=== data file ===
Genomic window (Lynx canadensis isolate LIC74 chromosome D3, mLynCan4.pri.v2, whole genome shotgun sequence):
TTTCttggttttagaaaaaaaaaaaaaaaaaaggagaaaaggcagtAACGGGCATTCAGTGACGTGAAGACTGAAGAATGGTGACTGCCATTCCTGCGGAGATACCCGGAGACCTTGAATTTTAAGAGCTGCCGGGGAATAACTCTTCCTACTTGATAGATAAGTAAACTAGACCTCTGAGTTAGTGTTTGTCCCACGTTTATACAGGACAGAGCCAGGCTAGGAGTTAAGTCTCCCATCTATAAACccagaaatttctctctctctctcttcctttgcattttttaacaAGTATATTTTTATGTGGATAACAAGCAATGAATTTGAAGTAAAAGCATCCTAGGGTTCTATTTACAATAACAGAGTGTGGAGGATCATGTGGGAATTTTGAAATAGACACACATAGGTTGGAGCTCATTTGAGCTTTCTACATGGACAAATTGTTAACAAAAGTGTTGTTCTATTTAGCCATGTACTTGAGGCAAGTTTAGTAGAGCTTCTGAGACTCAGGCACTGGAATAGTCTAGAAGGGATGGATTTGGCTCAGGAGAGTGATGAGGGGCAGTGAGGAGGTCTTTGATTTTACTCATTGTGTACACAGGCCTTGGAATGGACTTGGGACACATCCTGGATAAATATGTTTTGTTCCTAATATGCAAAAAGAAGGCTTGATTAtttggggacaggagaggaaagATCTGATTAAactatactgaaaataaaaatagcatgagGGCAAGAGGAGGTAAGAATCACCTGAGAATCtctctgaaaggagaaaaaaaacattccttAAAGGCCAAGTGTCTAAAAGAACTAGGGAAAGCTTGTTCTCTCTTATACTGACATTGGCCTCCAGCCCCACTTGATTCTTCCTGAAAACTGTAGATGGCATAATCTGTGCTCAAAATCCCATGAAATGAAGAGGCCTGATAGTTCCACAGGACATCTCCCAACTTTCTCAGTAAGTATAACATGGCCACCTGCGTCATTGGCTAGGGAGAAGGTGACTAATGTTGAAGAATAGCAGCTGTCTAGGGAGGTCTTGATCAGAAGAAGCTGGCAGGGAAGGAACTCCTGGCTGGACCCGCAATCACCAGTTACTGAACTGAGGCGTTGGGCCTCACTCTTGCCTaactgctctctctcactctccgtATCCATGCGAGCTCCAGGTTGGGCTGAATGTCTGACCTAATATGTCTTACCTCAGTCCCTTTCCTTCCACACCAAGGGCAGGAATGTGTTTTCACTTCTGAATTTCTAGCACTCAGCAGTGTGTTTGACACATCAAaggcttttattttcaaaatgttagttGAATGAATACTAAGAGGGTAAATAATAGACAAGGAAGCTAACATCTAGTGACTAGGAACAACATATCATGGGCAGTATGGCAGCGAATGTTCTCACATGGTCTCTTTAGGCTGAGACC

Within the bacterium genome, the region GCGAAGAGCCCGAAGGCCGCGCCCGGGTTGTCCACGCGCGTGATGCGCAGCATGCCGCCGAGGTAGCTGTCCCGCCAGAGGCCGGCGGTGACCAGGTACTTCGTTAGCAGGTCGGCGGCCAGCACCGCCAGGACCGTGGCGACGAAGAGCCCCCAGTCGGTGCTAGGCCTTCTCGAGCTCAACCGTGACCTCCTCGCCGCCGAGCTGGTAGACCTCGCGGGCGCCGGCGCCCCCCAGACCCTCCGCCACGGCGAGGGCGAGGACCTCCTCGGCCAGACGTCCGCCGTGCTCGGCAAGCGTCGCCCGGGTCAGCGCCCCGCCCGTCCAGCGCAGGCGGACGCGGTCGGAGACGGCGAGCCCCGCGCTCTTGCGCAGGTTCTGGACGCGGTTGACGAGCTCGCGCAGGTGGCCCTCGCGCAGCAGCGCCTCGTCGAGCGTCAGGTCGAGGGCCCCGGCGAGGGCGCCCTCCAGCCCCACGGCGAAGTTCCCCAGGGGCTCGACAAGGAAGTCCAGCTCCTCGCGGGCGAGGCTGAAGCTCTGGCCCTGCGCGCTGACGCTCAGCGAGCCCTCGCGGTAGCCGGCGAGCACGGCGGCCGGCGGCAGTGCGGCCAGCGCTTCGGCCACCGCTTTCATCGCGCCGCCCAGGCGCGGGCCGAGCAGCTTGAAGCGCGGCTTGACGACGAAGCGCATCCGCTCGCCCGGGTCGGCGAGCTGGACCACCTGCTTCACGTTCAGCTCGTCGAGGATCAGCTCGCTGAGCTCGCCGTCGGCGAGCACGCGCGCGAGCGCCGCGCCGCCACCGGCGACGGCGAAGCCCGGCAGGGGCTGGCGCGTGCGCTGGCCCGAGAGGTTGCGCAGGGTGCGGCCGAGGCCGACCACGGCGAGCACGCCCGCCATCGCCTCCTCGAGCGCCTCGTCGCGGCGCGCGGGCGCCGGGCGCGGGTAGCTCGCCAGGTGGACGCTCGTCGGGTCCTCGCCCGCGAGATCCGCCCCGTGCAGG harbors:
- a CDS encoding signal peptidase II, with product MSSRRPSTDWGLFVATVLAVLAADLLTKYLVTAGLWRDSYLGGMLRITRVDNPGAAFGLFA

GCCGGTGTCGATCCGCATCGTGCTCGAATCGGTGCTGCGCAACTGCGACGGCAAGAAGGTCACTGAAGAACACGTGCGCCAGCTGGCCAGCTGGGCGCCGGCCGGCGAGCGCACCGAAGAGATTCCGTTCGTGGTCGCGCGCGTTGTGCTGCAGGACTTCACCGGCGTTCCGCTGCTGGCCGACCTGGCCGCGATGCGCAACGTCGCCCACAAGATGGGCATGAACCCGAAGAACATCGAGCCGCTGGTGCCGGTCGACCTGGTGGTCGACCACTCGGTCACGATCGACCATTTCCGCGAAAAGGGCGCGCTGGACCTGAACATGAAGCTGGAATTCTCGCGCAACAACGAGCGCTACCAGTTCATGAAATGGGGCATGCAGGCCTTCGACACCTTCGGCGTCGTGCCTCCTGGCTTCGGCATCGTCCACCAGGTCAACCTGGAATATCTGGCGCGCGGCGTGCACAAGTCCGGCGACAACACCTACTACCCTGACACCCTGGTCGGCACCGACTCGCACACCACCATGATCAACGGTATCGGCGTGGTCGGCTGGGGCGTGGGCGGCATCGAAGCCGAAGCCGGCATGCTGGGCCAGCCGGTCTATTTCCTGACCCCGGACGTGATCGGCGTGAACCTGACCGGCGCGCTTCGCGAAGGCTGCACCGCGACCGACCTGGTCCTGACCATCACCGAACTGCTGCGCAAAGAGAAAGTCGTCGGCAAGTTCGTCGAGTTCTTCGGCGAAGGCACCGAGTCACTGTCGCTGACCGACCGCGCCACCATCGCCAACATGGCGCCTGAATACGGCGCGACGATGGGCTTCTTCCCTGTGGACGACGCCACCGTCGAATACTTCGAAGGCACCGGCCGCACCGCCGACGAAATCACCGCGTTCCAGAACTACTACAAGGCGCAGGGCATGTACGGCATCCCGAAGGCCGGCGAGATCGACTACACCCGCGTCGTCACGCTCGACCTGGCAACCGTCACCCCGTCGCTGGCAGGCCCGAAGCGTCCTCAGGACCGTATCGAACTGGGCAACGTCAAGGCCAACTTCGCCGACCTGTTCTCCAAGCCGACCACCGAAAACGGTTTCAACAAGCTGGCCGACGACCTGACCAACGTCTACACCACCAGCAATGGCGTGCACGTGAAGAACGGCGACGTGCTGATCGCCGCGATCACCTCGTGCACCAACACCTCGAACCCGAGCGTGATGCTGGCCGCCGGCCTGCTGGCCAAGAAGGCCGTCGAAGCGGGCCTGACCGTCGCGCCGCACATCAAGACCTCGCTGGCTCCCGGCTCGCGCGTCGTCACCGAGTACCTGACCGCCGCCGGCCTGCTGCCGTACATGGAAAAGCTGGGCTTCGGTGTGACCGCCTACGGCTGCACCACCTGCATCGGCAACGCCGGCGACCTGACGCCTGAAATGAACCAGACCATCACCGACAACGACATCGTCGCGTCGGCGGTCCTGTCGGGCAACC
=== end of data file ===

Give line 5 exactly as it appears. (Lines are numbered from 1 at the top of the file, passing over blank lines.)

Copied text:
GCCGGTGTCGATCCGCATCGTGCTCGAATCGGTGCTGCGCAACTGCGACGGCAAGAAGGTCACTGAAGAACACGTGCGCCAGCTGGCCAGCTGGGCGCCGGCCGGCGAGCGCACCGAAGAGATTCCGTTCGTGGTCGCGCGCGTTGTGCTGCAGGACTTCACCGGCGTTCCGCTGCTGGCCGACCTGGCCGCGATGCGCAACGTCGCCCACAAGATGGGCATGAACCCGAAGAACATCGAGCCGCTGGTGCCGGTCGACCTGGTGGTCGACCACTCGGTCACGATCGACCATTTCCGCGAAAAGGGCGCGCTGGACCTGAACATGAAGCTGGAATTCTCGCGCAACAACGAGCGCTACCAGTTCATGAAATGGGGCATGCAGGCCTTCGACACCTTCGGCGTCGTGCCTCCTGGCTTCGGCATCGTCCACCAGGTCAACCTGGAATATCTGGCGCGCGGCGTGCACAAGTCCGGCGACAACACCTACTACCCTGACACCCTGGTCGGCACCGACTCGCACACCACCATGATCAACGGTATCGGCGTGGTCGGCTGGGGCGTGGGCGGCATCGAAGCCGAAGCCGGCATGCTGGGCCAGCCGGTCTATTTCCTGACCCCGGACGTGATCGGCGTGAACCTGACCGGCGCGCTTCGCGAAGGCTGCACCGCGACCGACCTGGTCCTGACCATCACCGAACTGCTGCGCAAAGAGAAAGTCGTCGGCAAGTTCGTCGAGTTCTTCGGCGAAGGCACCGAGTCACTGTCGCTGACCGACCGCGCCACCATCGCCAACATGGCGCCTGAATACGGCGCGACGATGGGCTTCTTCCCTGTGGACGACGCCACCGTCGAATACTTCGAAGGCACCGGCCGCACCGCCGACGAAATCACCGCGTTCCAGAACTACTACAAGGCGCAGGGCATGTACGGCATCCCGAAGGCCGGCGAGATCGACTACACCCGCGTCGTCACGCTCGACCTGGCAACCGTCACCCCGTCGCTGGCAGGCCCGAAGCGTCCTCAGGACCGTATCGAACTGGGCAACGTCAAGGCCAACTTCGCCGACCTGTTCTCCAAGCCGACCACCGAAAACGGTTTCAACAAGCTGGCCGACGACCTGACCAACGTCTACACCACCAGCAATGGCGTGCACGTGAAGAACGGCGACGTGCTGATCGCCGCGATCACCTCGTGCACCAACACCTCGAACCCGAGCGTGATGCTGGCCGCCGGCCTGCTGGCCAAGAAGGCCGTCGAAGCGGGCCTGACCGTCGCGCCGCACATCAAGACCTCGCTGGCTCCCGGCTCGCGCGTCGTCACCGAGTACCTGACCGCCGCCGGCCTGCTGCCGTACATGGAAAAGCTGGGCTTCGGTGTGACCGCCTACGGCTGCACCACCTGCATCGGCAACGCCGGCGACCTGACGCCTGAAATGAACCAGACCATCACCGACAACGACATCGTCGCGTCGGCGGTCCTGTCGGGCAACC